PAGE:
Recently I’ve been having a strange and worrying recurring thought. I’m listening to my iPod, in a secret bubble of music, and I suddenly realize how much I’m enjoying a particular song. And how applicable it is to my life, right at this very moment. You’ve probably had that thought too.
Then a strange thing happens. I panic. Because I immediately worry what would happen if other people knew about that song and that moment. What would they say? Would the person I’m thinking about put two and two together? Oh no!
Take a step back and fill in the missing link: how would anybody ever know about that moment?
And then it hits you.
“Share!” implores that little Facebook button. Share your thoughts and feelings with everybody you know. Ergo, fun meaningful song becomes potential judgment by friends.
That’s when I realized that this whole process of sharing everything about my life with my Facebook network has become so ingrained, I no longer feel comfortable doing or feeling anything potentially provocative.
I’d been researching an article on college publications when I came across a shocking mentality from one of my interviewees, a college blog editor. He told me that he had no qualms about publishing other people’s private Facebook pictures.
“There’s no reasonable expectation of privacy on Facebook,” he said.
Really? None at all? Not a smidgen? Then why I am sharing so much information with it?
This idea cropped up in one of my anthropology classes this week as well. We’d been reading Foucault (of course, we’re in college) and the concepts of surveillance and self-governance immediately reminded me of Facebook.
To clarify, self-governance is the most insidious form of social control, where a set of values becomes so established and openly punished that individuals actively prevent themselves from transgressing. Which isn’t great if those values aren’t perfect.
Sure, nobody’s going to punish me for posting an overly emotional song or status update. But I know that they’ll judge me. I know that I would judge me, because I’ll admit that I judge other people on the flimsy things. And I’ll laugh, and I’ll talk about the most ridiculous ones to my friends, and throughout I’ll be reminding myself never to make that mistake.
We become our own PR-people, presenting an idealized version of ourselves. We curate our timelines, we select the right things to post, we self-govern.
We live under the threat that future employers will google our names, and catch us in those pivotal but essential moments of adolescence and young adulthood.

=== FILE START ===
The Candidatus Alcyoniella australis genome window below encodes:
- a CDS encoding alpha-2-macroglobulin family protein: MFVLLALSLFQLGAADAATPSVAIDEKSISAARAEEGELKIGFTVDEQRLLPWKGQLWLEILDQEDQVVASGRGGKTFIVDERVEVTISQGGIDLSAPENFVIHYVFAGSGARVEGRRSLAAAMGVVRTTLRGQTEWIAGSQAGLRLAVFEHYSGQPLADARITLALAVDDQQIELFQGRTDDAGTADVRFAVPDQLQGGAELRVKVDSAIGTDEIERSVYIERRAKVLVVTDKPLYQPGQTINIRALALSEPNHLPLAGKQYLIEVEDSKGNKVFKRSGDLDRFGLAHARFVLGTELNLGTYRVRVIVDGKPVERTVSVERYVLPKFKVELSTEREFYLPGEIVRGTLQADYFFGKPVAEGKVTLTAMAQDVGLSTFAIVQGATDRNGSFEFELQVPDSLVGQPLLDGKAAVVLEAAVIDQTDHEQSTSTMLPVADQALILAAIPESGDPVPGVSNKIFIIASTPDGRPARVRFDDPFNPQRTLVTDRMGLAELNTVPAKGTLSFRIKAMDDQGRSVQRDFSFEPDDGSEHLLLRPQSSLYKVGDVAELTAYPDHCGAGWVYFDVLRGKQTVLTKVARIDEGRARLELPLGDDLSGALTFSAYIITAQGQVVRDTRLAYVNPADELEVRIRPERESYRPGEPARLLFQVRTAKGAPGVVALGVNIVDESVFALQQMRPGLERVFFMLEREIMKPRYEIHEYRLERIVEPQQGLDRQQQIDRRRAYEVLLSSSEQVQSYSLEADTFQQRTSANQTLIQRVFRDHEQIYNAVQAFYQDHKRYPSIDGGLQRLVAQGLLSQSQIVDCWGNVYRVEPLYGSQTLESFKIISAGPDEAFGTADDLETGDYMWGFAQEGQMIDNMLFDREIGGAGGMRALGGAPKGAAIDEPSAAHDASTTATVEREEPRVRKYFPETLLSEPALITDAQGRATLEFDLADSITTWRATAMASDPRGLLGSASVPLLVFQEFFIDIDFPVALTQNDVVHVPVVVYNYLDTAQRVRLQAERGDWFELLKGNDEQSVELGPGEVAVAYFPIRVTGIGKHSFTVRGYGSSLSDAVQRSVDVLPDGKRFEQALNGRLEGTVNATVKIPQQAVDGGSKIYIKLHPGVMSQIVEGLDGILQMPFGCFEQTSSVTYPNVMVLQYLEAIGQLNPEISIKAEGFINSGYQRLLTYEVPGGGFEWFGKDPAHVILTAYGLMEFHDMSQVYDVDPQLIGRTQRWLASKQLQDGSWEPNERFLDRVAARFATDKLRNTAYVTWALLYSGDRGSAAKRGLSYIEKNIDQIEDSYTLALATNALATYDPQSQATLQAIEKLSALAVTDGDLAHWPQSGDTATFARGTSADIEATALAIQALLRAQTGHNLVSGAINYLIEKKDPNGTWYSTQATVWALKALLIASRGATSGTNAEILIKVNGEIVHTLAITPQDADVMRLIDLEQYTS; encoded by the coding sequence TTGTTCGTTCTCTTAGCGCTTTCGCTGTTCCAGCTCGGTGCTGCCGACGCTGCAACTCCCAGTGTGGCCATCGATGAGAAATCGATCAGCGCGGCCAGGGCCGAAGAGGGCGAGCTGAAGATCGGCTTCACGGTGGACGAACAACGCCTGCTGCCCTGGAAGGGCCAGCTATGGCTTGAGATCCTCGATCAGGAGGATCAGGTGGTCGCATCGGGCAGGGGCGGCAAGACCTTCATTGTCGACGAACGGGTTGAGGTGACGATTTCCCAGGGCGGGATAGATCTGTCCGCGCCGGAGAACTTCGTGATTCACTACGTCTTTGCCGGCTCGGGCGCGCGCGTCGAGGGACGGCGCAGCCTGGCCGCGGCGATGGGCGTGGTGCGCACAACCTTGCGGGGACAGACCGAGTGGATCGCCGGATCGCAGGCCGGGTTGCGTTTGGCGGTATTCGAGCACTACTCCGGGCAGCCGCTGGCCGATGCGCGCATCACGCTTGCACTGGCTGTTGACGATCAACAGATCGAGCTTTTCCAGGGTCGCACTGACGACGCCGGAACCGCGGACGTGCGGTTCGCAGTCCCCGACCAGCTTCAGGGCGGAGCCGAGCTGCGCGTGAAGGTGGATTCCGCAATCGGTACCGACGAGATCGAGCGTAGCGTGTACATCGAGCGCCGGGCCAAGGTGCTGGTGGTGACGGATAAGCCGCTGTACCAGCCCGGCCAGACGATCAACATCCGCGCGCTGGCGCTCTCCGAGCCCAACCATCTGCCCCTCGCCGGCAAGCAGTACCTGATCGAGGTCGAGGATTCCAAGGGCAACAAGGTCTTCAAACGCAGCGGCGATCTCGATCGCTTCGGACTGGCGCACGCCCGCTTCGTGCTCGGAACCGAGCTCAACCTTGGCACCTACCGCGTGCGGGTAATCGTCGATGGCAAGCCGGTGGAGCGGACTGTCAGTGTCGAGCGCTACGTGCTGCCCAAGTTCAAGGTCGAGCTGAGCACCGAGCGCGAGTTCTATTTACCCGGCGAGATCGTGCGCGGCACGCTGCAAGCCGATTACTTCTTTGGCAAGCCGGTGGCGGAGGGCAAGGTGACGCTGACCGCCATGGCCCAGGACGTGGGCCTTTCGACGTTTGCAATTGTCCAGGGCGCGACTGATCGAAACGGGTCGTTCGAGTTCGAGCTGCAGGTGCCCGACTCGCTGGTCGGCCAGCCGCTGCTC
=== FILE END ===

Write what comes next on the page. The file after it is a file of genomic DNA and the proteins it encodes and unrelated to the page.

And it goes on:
I am part of that first generation that has grown up under this strange internet-spotlight. We aren’t celebrated for anything, most of us haven’t done much yet, but you can probably see embarrassing pictures of us if you search hard enough.
So what do we do? We self-govern. We stay in the norms and monitor our profiles, because anything could haunt us forever. We’re also taught Facebook etiquette: how to avoid getting caught on the wrong side of the value system.
Which would be fine if our behavior on Facebook was the only thing that was affected, but unfortunately that’s not true. When we think of this dogma of surveillance, it inevitably seeps into other aspects of our lives.
I hate to say it, because it’s been said, but we are probably one of the most passive generations in recent history. A high proportion of us are drugged-up for make-believe “disorders”, while simultaneously we’re shoveled over-processed foods with zero nutritional value. We’ve been watched by corporations our whole lives, people who study us specifically so that they can sell us stuff. The youth unemployment rate is rising, particularly in the UK, where in a grotesque Saturn-like twist the older generations are reaping benefits of generous pensions and higher salaries. We’re really getting screwed over here!
So I guess Facebook makes sense right now; it’s a perfect boogeyman to keep this generation of potential resisters in line. It’s the modern version of a permanent record.
And the sad thing is, I probably won’t post that song–you’d judge me.